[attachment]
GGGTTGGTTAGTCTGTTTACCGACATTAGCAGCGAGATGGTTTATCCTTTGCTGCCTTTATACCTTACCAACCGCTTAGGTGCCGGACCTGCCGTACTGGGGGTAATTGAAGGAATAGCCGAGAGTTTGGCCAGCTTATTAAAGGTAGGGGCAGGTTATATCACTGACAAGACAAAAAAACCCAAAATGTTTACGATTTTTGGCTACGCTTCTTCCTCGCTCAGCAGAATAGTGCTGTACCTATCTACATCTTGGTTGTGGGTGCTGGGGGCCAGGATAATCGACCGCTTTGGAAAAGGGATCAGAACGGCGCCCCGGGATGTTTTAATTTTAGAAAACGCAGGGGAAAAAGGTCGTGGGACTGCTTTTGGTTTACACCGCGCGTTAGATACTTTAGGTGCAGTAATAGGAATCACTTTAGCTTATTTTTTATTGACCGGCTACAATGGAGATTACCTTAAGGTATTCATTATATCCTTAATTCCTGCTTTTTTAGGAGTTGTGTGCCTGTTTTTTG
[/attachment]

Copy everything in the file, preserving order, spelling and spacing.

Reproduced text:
GGGTTGGTTAGTCTGTTTACCGACATTAGCAGCGAGATGGTTTATCCTTTGCTGCCTTTATACCTTACCAACCGCTTAGGTGCCGGACCTGCCGTACTGGGGGTAATTGAAGGAATAGCCGAGAGTTTGGCCAGCTTATTAAAGGTAGGGGCAGGTTATATCACTGACAAGACAAAAAAACCCAAAATGTTTACGATTTTTGGCTACGCTTCTTCCTCGCTCAGCAGAATAGTGCTGTACCTATCTACATCTTGGTTGTGGGTGCTGGGGGCCAGGATAATCGACCGCTTTGGAAAAGGGATCAGAACGGCGCCCCGGGATGTTTTAATTTTAGAAAACGCAGGGGAAAAAGGTCGTGGGACTGCTTTTGGTTTACACCGCGCGTTAGATACTTTAGGTGCAGTAATAGGAATCACTTTAGCTTATTTTTTATTGACCGGCTACAATGGAGATTACCTTAAGGTATTCATTATATCCTTAATTCCTGCTTTTTTAGGAGTTGTGTGCCTGTTTTTTG